(File:Oman, administrative divisions 2011 - de - colored.svg|thumb|right|150px|Governorates of Oman)The Sultanate is administratively divided into eleven governorates. Governorates are, in turn, divided into 60 wilayats.WEB, About Oman,weblinkweblink" title="">weblink 31 July 2013, National Center for Statistics & Information, WEB, Governorates of Sultanate Of Oman,weblink Ministry of Information, Sultanate of Oman, yes,weblink" title="">weblink 8 December 2013,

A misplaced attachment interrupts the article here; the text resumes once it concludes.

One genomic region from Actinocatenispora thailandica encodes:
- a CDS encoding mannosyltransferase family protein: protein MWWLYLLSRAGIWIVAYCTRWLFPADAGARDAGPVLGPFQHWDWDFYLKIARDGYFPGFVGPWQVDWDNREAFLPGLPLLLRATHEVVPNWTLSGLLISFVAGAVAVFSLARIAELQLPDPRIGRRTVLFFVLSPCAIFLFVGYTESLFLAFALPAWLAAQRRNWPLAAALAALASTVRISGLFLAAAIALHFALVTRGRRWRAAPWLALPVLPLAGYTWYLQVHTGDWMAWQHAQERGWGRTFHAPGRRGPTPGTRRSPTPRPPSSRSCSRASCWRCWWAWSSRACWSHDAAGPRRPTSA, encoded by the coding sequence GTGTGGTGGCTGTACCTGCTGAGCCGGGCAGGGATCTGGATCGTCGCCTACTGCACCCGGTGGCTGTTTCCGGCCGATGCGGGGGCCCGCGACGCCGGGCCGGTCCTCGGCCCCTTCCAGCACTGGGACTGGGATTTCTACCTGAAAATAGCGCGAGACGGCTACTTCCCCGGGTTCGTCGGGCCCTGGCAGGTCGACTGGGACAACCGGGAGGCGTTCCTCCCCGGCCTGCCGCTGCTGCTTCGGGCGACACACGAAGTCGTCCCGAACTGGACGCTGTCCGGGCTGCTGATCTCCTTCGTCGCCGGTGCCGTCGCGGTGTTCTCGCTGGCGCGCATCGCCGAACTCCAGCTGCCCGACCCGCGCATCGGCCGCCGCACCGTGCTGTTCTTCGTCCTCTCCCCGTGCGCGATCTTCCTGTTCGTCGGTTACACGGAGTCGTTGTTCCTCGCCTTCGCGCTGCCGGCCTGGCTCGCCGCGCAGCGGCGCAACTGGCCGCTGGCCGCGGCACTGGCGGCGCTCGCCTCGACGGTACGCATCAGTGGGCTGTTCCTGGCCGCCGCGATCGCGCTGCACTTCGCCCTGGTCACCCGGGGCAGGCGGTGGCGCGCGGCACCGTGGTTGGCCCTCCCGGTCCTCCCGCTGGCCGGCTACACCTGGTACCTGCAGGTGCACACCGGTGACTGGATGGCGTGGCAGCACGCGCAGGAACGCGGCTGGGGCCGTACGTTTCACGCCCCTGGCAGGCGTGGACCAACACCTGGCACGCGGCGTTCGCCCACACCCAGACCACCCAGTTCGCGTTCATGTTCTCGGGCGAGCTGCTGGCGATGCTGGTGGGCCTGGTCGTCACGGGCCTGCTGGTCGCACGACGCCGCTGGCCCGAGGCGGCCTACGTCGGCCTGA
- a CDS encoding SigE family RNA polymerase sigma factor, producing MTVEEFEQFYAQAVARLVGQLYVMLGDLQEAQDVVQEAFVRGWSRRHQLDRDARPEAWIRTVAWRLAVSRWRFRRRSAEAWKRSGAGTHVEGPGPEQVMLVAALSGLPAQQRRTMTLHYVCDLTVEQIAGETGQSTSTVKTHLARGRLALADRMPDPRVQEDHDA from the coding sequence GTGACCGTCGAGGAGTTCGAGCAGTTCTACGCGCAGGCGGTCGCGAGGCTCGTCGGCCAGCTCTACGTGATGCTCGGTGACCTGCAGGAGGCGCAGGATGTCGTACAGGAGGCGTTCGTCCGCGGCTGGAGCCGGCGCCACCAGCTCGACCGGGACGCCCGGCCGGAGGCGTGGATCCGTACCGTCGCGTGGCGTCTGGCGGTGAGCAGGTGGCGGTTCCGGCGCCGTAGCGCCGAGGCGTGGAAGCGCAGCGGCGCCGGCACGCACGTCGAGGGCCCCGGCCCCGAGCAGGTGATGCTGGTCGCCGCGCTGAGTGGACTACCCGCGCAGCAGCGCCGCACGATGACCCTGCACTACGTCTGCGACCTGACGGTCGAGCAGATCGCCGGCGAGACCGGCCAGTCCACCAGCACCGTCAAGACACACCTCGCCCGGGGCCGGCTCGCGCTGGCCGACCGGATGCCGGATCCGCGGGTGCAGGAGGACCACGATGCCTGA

(File:Oman Export Treemap.png|thumb|upright=1.35|A proportional representation of Oman's exports)File:MSM Main.JPG|thumb|Muscat Securities MarketMuscat Securities MarketOman's Basic Statute of the State expresses in Article 11 that the "national economy is based on justice and the principles of a free economy." By regional standards, Oman has a relatively diversified economy, but remains dependent on oil exports. Tourism is the fastest-growing industry in Oman. Other sources of income, agriculture and industry, are small in comparison and account for less than 1% of the country's exports, but diversification is seen as a priority by the government. Agriculture, often subsistence in its character, produces dates, limes, grains, and vegetables, but with less than 1% of the country under cultivation, Oman is likely to remain a net importer of food.Since a slump in oil prices in 1998, Oman has made active plans to diversify its economy and is placing a greater emphasis on other areas of industry, namely tourism and infrastructure.A free-trade agreement with the United States took effect 1 January 2009, eliminated tariff barriers on all consumer and industrial products, and also provided strong protections for foreign businesses investing in Oman.Chemical & Engineering News, 5 January 2009, "U.S.-Oman pact expands Free Trade", p. 18 Tourism, another source of Oman's revenue, is on the rise. A popular event is The Khareef Festival held in Salalah, Dhofar, which is 1,200 km from the capital city of Muscat, during the monsoon season (August) and is similar to Muscat Festival. During this latter event the mountains surrounding Salalah are popular with tourists as a result of the cool weather and lush greenery, rarely found anywhere else in Oman.WEB,weblinkweblink" title="">weblink 29 April 2011, Arabia Tourism, Oman's foreign workers send an estimated US$30 billion annually to their home states in Asia and Africa, more than half of them earning a monthly wage of less than US$400.WEB,weblink Indian migrant workers in Oman speak to the WSWS,, 29 October 2011, The largest foreign community is from the Indian states of Kerala, Tamil Nadu, Karnataka, Maharashtra, Gujarat and the Punjab,WEB,weblink Antony meets Indian diaspora in Oman,, 18 May 2010, 29 October 2011, representing more than half of entire workforce in Oman. Salaries for overseas workers are known to be less than for Omani nationals, though still from two to five times higher than for the equivalent job in India.The Oman Ferries Company maintains the two diesel-powered, high-speed, car ferries – Shinas and Hormouz. The ferries are used for travel between Muscat and Khasab. Khasab is strategically located in Musandam on the southern tip of the Strait of Hormuz and is controlled by Oman. Mainland Oman is separated by a small strip of UAE territory from Musandam.